Chapter 25 - The Chaplain
The Chaplain, A.T. Tappman, is kind, sensitive, shy, and moral man. He finds it difficult to relate to most of the men, and he fears that he is not doing his job well. He is overcome with self-doubt, suffers from episodes of dï¿½jï¿½ vu, finds it difficult to stand up to his loudmouthed superiors, and has begun to doubt the existence of God.
He enjoys the company of Yossarian and Dunbar, with who he sits in the officer's club every night. He is constantly either being ordered to go to the club, or to stay away from the club by his superiors, especially Colonel Cathcart, who changes his mind often. He loves his family back home very much, and is plagued by terrible nightmare fantasies in which they are killed in freak accidents, crimes, or natural disasters.
Feeling like a charlatan and a fake at Snowden's funeral, he thinks he sees some sort of vision in the trees in the distance; actually he is seeing the naked Yossarian and the clothed Milo sitting on a branch.
Gathering up all the gumption he has, the Chaplain resolves to go see Major Major about the excessive number of missions Colonel Cathcart is requiring. He sneaks off quietly (so that Corporal Whitcomb won't see him leaving) and makes his way to Major Major's office, where he is told, of course, that he can go right in since Major Major is out. The Chaplain thinks he is being mocked and, too mortified to leave the way he came in, jumps out the window and runs all the way back to his tent.
Upon arriving back at his tent, he is told by Whitcomb that Major Major came to visit him and left a letter for him, which Whitcomb read and threw out. The Chaplain runs right back to Major Major's office, and this time is told that he cannot see the Major because, of course, the Major is in. However, in a brief discussion with the reception officer, the Chaplain learns that Major Major will not be of any help. Only a few days earlier, he apparently told Yossarian "there's nothing I can do."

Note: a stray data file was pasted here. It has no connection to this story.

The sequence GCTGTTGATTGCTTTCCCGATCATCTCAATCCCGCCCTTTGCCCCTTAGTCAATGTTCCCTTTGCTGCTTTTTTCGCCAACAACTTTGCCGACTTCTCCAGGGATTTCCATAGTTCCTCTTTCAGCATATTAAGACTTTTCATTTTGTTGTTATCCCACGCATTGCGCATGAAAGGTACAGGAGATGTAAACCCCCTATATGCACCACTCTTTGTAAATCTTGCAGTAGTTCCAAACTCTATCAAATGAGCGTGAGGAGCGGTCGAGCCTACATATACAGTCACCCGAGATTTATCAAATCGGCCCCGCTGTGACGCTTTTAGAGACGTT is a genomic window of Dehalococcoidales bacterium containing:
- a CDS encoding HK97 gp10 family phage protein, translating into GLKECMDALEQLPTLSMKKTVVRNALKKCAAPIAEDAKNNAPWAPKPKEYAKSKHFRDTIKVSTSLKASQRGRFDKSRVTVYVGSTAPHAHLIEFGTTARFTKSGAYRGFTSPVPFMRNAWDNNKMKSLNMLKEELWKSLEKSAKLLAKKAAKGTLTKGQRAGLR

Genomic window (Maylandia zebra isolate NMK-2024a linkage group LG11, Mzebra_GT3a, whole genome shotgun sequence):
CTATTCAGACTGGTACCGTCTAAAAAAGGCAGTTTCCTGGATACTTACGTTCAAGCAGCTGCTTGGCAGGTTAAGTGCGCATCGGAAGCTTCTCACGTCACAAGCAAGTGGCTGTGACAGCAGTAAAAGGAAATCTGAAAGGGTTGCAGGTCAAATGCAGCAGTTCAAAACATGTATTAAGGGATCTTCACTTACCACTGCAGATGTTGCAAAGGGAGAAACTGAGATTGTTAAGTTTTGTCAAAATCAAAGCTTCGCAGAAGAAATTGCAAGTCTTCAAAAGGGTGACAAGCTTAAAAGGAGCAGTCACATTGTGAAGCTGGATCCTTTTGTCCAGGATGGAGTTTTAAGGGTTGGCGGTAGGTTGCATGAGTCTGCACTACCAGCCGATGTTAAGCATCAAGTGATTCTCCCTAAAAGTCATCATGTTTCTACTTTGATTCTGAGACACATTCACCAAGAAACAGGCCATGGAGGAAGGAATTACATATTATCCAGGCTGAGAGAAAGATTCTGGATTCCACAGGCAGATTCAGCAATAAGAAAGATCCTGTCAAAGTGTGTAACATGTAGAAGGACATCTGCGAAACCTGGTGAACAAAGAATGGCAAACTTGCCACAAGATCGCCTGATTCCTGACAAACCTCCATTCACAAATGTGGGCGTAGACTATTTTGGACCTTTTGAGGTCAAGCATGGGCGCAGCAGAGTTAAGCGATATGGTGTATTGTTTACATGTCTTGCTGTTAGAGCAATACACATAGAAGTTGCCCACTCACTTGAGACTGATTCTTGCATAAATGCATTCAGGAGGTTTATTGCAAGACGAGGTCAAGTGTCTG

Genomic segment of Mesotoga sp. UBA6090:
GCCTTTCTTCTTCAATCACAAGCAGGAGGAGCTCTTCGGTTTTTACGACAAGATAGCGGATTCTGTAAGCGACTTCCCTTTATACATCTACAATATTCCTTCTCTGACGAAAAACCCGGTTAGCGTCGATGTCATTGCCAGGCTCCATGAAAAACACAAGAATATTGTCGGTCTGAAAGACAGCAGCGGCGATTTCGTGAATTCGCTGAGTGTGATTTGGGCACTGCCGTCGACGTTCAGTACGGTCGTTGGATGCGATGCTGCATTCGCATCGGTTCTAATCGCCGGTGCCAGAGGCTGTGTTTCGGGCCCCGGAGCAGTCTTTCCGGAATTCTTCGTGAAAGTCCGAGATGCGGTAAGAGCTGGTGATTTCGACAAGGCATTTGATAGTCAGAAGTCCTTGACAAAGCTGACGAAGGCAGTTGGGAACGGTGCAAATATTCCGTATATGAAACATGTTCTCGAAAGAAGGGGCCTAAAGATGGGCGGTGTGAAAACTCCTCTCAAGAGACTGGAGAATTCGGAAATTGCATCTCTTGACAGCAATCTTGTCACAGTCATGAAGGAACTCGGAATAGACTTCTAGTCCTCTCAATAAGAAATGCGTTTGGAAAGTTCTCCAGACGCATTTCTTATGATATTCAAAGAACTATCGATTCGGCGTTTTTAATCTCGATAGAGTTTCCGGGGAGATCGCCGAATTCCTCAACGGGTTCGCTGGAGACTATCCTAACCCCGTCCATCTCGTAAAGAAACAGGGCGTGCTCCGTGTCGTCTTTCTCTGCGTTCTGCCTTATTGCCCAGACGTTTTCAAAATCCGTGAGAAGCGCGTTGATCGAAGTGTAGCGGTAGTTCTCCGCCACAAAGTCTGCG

On the way back from Major Major's office, the Chaplain encounters the gaunt, unshaven figure of Captain Flume. Flume, who is Chief White Halfoat's roommate, has been living in the woods because he is afraid that the Chief will slit his throat while he sleeps. Flume becomes convinced that the Chaplain wants to slit his throat, and runs off.
When he returns to his tent in the woods, the Chaplain finds that Corporal Whitcomb has become Sergeant Whitcomb. Whitcomb, it seems, went over the Chaplain's head and spoke to Colonel Cathcart about sending form letters to the families of men killed in action. Although the Chaplain never thought this was a good idea, Cathcart did, and promoted Whitcomb for coming up with it.
The Chaplain runs back to the base and confronts Cathcart. The Colonel orders him to write the letters, and reprimands him for being opposed to the idea, all the while remarking that this could be just the thing to get him into the Saturday Evening Post. He even resolves to volunteer the group to bomb Avignon again, as that will get the ball rolling with some quick casualties.
Later that evening, the Colonel tries to kick the Chaplain out of the officer's club. Yossarian rises to punch the Colonel, but Nately yells "Yossarian!" and the Colonel shrinks back at the sound of that hateful, haunted name. Cathcart inadvertently bumps into General Dreedle, who angrily shoves him off and orders him to order the Chaplain to come every night to the officer's club.
The Chaplain regularly attends the offcer's club every night until a vicious fight breaks out. Orr clubs Appleby in the head with a ping-pong paddle, and Chief White Halfoat uses the incident as an excuse to punch Colonel Moodus in the nose. General Dreedle laughs lustily as his son-in-law hits the ground, and the Chaplain eyes the General with disgust. General Dreedle reacts angrily, ordering Colonel Cathcart to order the Chaplain out of the officer's club for good.
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Chapter 26 and 27
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